The delay equalizer may also include an amplifier stage coupled between the input of the equalizer and the first and third impedance means, which amplifier stage may comprise amplitude equalizing means for compensating for changes in gain with frequency due to the frequency-dependent impedance network of the delay equalizer being non-ideal or lossy, and/or an amplifier stage coupled between the collector of said bipolar transistor and the output of the delay equalizer. Such amplifier stages are preferably provided for input and output impedance matching of the delay equalizer.

The invention will be further understood from the following description with reference to the accompanying drawings, in which:

FIGS. 1 to 4 schematically illustrate delay equalizers in accordance with alternative embodiments of the invention; and

FIGS. 5 and 6 schematically illustrate impedance networks used in the equalizer of FIG. 4.

The same references are used in the different figures of the drawings to denote similar components. In the drawings, d.c. biassing circuitry for the various transistors illustrated is not shown for the sake of clarity and simplicity; such circuitry is provided in known manner.

Referring to FIG. 1, the delay equalizer illustrated therein comprises an input terminal 10, impedance means 11, 12, 13, and 14 which are further described below, two bipolar transistors 15 and 16 having collector load resistances 17 and 18 respectively, and an output transformer 19 via which the collectors of the transistors 15 and 16 are coupled to an output terminal 20.

As illustrated in FIG. 1, the impedance means 11 to 14 comprise respectively an impedance network 11 coupled between the input 10 and the base of the transistor 15, a resistor 12 coupled between the base of the transistor 15 and a reference potential constituted by circuit ground, an impedance network 13 coupled between the input 10 and the base of the transistor 16, and a resistor 14 coupled between the base of the transistor 16 and circuit ground. The emitters of the transistors 15 and 16 are coupled together, whereby the transistors constitute a differential amplifier having differential inputs constituted by the bases of the transistors.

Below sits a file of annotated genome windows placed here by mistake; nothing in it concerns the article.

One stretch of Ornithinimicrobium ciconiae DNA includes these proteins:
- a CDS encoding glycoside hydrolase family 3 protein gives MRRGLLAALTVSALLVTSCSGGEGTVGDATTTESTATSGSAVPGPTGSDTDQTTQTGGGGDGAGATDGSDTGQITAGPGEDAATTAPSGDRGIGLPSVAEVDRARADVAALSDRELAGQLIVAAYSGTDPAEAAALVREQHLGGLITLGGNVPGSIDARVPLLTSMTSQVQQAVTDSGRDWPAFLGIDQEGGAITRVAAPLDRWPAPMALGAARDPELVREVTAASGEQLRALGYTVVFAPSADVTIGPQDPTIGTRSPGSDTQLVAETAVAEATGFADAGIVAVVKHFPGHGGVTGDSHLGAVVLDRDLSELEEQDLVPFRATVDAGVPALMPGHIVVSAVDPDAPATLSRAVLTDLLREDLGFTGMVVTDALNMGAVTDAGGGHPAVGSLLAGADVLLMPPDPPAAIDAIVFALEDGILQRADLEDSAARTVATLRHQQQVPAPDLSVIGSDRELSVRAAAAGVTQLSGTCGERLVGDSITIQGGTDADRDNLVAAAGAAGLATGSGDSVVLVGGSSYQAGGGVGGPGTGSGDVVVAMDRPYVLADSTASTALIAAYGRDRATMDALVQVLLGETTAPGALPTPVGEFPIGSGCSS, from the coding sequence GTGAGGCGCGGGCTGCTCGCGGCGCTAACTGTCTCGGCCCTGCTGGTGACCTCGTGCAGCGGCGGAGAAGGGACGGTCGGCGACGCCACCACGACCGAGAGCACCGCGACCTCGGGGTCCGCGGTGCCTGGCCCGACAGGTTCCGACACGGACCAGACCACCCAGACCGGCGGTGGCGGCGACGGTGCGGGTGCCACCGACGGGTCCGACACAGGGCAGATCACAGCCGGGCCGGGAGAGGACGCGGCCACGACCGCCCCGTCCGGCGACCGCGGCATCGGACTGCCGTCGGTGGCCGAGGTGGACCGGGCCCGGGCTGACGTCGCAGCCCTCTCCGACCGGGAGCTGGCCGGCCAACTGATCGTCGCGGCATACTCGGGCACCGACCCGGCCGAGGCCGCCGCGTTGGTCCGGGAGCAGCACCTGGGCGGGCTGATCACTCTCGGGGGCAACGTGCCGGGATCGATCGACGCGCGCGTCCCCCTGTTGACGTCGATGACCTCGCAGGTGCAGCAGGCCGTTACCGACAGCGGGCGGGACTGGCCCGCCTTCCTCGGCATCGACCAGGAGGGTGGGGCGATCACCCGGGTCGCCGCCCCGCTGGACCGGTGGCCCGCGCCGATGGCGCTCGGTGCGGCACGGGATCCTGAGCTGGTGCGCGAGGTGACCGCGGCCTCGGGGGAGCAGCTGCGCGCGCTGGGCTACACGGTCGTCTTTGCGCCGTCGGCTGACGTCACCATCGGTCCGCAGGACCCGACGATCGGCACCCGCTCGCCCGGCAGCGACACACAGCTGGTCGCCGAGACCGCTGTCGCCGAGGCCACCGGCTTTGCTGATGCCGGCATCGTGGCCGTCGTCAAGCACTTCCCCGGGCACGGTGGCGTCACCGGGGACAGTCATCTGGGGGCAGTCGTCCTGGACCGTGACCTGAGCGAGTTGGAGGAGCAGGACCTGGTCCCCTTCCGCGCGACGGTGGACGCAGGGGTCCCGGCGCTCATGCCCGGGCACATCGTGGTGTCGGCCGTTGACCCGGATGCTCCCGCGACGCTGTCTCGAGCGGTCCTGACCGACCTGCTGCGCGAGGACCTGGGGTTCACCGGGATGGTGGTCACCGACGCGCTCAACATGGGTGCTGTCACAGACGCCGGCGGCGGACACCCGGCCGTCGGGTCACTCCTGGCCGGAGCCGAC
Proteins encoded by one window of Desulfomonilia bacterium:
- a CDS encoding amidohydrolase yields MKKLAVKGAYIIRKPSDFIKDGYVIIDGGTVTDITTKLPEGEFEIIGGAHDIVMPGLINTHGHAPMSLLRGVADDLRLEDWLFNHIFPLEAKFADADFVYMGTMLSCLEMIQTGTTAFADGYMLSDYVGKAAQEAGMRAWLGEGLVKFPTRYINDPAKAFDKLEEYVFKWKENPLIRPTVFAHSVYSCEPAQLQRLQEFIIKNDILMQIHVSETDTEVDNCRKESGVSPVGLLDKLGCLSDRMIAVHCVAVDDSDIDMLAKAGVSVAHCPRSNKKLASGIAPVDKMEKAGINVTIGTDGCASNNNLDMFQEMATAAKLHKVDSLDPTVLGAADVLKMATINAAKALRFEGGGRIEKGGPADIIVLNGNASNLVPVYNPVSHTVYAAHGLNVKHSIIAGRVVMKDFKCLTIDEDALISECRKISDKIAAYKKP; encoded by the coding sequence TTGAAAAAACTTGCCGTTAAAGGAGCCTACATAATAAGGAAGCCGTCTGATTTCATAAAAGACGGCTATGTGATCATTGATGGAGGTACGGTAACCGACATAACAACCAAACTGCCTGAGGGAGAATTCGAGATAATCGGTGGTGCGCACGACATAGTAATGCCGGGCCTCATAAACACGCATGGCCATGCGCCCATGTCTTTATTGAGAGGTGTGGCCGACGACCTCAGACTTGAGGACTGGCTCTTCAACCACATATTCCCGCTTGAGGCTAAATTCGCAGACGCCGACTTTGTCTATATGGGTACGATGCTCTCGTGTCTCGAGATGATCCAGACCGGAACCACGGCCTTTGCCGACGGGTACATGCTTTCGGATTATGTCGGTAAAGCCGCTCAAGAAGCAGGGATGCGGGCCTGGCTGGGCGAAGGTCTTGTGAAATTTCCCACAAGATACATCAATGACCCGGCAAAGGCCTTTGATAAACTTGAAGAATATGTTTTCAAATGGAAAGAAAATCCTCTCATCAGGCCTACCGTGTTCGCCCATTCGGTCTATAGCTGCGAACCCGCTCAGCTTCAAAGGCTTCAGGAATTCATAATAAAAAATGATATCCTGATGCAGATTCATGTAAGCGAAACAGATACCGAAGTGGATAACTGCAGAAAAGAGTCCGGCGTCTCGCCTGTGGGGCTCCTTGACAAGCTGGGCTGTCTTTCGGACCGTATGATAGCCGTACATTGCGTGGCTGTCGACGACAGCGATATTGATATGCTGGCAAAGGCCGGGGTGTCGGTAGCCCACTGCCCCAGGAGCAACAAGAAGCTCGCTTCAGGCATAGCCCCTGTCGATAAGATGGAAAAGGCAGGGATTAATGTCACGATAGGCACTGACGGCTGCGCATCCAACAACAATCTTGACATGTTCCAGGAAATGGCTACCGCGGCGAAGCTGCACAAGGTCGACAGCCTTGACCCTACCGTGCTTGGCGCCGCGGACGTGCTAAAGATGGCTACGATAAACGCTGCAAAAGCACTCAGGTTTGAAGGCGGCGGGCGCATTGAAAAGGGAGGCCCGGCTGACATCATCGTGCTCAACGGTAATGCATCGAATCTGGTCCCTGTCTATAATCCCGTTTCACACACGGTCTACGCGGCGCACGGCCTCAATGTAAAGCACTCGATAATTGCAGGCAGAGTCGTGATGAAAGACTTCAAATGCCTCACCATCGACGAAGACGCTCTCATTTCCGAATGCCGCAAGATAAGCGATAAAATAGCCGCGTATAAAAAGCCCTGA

The impedance networks 11 and 13 comprise frequency dependent impedances constituted by inductances and capacitances arranged in series-resonant and/or parallel-resonant circuits in one or more network sections. The resonant circuits are tuned by adjusting the inductances and/or capacitances to provide the equalizer with the desired response.

The equalizer of FIG. 1 may be modified by interchanging the positions of the resistors 12 and 14 with the impedance networks 11 and 13, in the same manner as is described below with reference to FIGS. 2 and 3.

The equalizer of FIG. 1 involves the disadvantage of having two impedance networks 11 and 13, each of which must be tuned for the desired response. This disadvantage may be avoided by replacing one of the impedance networks, for example the network 13, by a resistor which has the same resistance as the resistor 14. This results in a 6 dB loss, but this is readily compensated for by gain provided by the transistors 15 and 16, and has the advantage of halving the number of tunable components in the equalizer.

The delay equalizer of FIG. 1 can be further modified to make it completely single-sided by omitting the transistor 16, resistor 18, and transformer 19, and by connecting the junction between the impedance means 13 and 14 to the emitter of the transistor 15, as shown in FIG. 2. In this case the single transistor 15 constitutes an amplifier with the differential inputs constituted by its base and emitter respectively. The impedance means 13 and 14 are in this case constituted by equal-resistance resistors denoted by the same references, the 6 dB loss resulting therefrom being compensated by an offsetting gain provided by the transistor 15.

The delay equalizer of FIG. 3 differs from that of FIG. 2 in having the position of the impedance network changed, so that the impedance means 11 is constituted by a resistor and the impedance means 12 is constituted by an impedance network. This change, which can also be applied to the equalizer of FIG. 1 as indicated above, provides the advantage that the impedance network is no longer floating with respect to circuit ground, as in FIG. 2, but has one side grounded, thereby facilitating the design and tuning of the impedance network.

FIG. 4 illustrates a delay equalizer which includes the equalizer of FIG. 3 together with input and output amplifiers which serve for impedance matching. In addition, the input amplifier in FIG. 4 includes an amplitude equalizing impedance network for compensating for small variations in gain with frequency due to the use of a multiple-section impedance network 12 as described below.